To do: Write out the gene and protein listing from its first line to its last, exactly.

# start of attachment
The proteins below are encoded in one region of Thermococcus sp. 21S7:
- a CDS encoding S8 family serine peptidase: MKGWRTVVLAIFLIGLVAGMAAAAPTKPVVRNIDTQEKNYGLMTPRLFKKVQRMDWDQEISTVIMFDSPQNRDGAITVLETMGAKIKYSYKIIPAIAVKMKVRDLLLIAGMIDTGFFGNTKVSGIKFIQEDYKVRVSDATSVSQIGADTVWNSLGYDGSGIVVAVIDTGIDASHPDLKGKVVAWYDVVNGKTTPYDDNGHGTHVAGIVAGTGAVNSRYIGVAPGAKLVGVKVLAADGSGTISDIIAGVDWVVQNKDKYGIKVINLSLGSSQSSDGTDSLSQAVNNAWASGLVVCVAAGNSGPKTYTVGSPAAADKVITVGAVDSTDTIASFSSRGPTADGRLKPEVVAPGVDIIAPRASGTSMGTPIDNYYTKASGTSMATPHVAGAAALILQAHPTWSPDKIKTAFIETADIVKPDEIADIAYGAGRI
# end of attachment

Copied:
The proteins below are encoded in one region of Thermococcus sp. 21S7:
- a CDS encoding S8 family serine peptidase: MKGWRTVVLAIFLIGLVAGMAAAAPTKPVVRNIDTQEKNYGLMTPRLFKKVQRMDWDQEISTVIMFDSPQNRDGAITVLETMGAKIKYSYKIIPAIAVKMKVRDLLLIAGMIDTGFFGNTKVSGIKFIQEDYKVRVSDATSVSQIGADTVWNSLGYDGSGIVVAVIDTGIDASHPDLKGKVVAWYDVVNGKTTPYDDNGHGTHVAGIVAGTGAVNSRYIGVAPGAKLVGVKVLAADGSGTISDIIAGVDWVVQNKDKYGIKVINLSLGSSQSSDGTDSLSQAVNNAWASGLVVCVAAGNSGPKTYTVGSPAAADKVITVGAVDSTDTIASFSSRGPTADGRLKPEVVAPGVDIIAPRASGTSMGTPIDNYYTKASGTSMATPHVAGAAALILQAHPTWSPDKIKTAFIETADIVKPDEIADIAYGAGRI